Humanists for Social Justice and Environmental Action supports Human Rights, Social and Economic Justice, Environmental Activism and Planetary Ethics in North America & Globally, with particular reference to the Universal Declaration of Human Rights and other Human Rights UN treaties and conventions listed above.


CBC :The growing abyss that is world corruption

The growing abyss that is world corruption By Brian Stewart
(note: this report is relevant for the FairVote Canada campaign. One of the comments in the report noted "Seven of the top ten have socal democratic governments and most have proportional representation and a lot of them have coalition governments. Makes for more democracy and thus less corruption. And I suspect most of the top ten have effective journalism going on" mb)

Accountability and transparency of The top 20 least-corrupt nations

1. Denmark
2. New Zealand
3. Singapore
4. Finland
5. Sweden
6. Canada
7. Netherlands
8. Australia
9. Switzerland
10. Norway
11. Iceland
12. Luxembourg
13. Hong Kong
14. Ireland
15. Austria
16. Germany
17. Barbados
18. Japan
19. Qatar
20. United Kingdom

There's one problem area in the world today that must be stated as bluntly as possible and faced as honestly as we can — that's the collapse of trust in governments around the globe because of an almost unprecedented rise in corruption. Every year, according to those who track these things, the world falls further into widespread corruption to the point where "at no time has there been less trust in elected representatives," the International Anti-Corruption Conference declared last month.

We all know severe corruption exists in large parts of the world. But most of us had hoped that the pressure for transparency and reform by groups like the UN and the World Bank would start getting a grip on this plague.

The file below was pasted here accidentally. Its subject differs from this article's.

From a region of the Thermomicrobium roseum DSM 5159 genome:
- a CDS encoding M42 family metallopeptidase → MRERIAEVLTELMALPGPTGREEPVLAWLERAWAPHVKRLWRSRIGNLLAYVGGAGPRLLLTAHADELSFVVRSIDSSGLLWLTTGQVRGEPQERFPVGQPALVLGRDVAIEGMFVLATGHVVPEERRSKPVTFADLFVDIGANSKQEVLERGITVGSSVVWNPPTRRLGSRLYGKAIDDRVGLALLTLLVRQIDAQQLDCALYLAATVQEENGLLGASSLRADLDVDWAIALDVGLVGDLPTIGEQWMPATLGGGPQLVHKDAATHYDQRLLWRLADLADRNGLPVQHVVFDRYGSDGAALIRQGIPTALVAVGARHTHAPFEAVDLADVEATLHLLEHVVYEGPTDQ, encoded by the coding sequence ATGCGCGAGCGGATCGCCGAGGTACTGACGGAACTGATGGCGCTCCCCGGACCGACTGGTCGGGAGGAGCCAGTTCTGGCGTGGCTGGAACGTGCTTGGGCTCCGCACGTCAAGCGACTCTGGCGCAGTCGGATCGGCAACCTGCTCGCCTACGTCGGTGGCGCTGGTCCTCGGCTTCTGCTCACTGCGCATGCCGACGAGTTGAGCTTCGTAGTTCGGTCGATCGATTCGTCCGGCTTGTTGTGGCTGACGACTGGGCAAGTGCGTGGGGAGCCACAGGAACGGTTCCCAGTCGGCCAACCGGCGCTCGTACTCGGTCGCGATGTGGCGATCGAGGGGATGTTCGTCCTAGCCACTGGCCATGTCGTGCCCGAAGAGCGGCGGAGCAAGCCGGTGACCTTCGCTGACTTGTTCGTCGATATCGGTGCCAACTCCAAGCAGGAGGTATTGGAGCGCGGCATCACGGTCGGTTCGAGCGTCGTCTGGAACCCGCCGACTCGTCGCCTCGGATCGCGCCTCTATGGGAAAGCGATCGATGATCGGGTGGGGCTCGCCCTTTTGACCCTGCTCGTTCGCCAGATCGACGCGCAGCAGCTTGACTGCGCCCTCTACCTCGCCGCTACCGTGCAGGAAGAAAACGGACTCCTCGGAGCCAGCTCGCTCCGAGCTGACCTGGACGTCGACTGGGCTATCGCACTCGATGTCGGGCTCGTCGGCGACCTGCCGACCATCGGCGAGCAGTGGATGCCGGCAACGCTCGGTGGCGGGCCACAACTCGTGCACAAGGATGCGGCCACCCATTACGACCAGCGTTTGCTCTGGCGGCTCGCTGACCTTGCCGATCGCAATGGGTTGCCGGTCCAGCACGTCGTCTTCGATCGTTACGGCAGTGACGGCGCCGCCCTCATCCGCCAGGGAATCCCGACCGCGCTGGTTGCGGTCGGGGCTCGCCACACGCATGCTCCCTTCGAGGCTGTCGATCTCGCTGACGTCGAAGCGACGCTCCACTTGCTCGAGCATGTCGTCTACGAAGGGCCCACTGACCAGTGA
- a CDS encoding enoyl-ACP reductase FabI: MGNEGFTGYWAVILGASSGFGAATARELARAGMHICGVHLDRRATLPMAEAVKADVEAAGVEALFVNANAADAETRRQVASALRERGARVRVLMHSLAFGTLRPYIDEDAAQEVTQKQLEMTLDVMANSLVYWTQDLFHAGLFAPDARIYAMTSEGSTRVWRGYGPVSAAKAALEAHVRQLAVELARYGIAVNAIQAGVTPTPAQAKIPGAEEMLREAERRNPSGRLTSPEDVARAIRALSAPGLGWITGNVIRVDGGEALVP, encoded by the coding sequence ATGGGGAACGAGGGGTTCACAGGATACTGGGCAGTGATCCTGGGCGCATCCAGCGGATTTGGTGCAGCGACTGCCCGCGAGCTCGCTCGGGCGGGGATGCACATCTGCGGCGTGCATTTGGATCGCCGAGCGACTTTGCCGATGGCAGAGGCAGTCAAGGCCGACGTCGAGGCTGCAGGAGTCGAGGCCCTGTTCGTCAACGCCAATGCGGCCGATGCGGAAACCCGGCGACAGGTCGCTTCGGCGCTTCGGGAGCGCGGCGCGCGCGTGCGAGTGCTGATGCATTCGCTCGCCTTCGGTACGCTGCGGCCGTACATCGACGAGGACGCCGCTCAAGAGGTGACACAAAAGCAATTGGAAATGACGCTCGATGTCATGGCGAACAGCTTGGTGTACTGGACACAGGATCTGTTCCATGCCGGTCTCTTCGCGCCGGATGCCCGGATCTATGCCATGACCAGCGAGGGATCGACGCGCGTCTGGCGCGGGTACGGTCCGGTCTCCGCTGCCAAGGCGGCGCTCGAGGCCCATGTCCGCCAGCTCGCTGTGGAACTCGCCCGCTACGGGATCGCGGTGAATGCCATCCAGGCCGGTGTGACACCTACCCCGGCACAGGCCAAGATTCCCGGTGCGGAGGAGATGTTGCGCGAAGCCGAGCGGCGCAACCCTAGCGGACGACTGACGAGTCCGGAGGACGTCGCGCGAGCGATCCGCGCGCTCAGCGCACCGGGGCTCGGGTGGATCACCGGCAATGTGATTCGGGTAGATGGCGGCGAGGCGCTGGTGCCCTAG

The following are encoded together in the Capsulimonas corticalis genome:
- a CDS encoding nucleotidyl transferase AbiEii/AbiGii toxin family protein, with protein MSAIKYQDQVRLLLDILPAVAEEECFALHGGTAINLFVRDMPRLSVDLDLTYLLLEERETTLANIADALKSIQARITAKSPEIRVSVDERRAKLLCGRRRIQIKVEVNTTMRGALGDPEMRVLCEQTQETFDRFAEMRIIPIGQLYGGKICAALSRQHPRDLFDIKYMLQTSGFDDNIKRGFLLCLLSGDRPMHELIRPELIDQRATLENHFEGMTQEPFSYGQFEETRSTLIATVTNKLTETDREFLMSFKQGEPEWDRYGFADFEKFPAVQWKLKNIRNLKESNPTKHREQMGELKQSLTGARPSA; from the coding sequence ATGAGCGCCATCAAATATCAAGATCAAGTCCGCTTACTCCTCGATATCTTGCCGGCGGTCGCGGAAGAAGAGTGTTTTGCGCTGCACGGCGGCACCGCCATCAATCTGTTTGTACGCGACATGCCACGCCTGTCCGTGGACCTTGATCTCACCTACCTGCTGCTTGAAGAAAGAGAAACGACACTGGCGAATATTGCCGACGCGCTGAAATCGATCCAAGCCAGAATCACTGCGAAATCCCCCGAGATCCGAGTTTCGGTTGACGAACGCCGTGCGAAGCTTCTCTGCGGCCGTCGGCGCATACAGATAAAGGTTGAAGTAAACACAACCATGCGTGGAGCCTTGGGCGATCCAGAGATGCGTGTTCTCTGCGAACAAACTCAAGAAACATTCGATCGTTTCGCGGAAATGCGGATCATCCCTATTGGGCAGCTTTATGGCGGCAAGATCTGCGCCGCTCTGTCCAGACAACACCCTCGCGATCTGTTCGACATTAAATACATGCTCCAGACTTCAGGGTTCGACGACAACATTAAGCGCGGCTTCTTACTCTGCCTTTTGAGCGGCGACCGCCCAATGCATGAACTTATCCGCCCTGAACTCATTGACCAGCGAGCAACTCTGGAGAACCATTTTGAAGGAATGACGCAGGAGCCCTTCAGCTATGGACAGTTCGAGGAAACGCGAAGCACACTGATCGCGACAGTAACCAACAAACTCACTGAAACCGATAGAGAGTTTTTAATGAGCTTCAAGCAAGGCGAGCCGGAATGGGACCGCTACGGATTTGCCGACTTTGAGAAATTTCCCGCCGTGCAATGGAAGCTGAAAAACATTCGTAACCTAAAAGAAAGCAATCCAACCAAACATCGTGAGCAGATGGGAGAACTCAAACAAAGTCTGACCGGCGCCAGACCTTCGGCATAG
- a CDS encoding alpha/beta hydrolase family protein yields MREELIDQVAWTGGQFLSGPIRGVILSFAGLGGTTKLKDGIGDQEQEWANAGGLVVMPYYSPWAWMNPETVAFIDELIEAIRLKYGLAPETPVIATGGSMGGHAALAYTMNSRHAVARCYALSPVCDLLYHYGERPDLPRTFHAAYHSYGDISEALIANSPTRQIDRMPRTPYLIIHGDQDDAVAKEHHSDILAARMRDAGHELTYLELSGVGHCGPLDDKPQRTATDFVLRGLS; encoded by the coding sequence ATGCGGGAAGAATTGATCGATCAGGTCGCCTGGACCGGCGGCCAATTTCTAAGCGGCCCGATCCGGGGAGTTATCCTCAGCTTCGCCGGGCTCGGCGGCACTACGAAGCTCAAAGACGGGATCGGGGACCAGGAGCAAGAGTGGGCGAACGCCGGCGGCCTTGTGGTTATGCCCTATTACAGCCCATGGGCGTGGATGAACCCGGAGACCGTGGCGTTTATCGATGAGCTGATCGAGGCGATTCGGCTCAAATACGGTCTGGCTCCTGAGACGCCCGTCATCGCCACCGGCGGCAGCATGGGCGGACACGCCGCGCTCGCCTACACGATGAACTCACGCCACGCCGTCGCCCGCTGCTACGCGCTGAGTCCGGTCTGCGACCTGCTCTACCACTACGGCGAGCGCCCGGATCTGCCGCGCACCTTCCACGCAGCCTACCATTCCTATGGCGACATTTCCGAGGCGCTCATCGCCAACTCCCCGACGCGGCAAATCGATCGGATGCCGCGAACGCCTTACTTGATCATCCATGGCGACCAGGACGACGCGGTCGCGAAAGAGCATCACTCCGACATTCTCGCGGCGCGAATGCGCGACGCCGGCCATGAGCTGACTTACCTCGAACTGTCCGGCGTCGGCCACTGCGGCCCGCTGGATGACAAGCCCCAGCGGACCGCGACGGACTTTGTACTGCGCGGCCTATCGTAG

Economic summits, like the G20 in Toronto last summer, always vow to attack the problem with vigour. But that simply isn't happening effectively enough. We are not advancing against world corruption. According to the numbers, in fact, we're in a dismal retreat.

As the respected group Transparency International reported recently, of 178 countries and territories surveyed, nearly three quarters scored below five on a scale from 0 (highly corrupt) to 10 (very clean). This means that even Canada along with other relatively clean and transparent countries cannot be immune from the consequences.

Anti-corruption experts are unanimous in warning that the existing state of severe corruption in dozens of nation states means we will all face a future of more instability, violence, poverty and massive environmental failure.
Bribery on the rise "Most worrying is the fact that bribes to the police have almost doubled since 2006, and more people report paying bribes to the judiciary than did so five years ago," the report said.

Something very ominous is clearly happening here as even the least corrupt areas appear to show less faith in the honesty of government and its institutions... (more)

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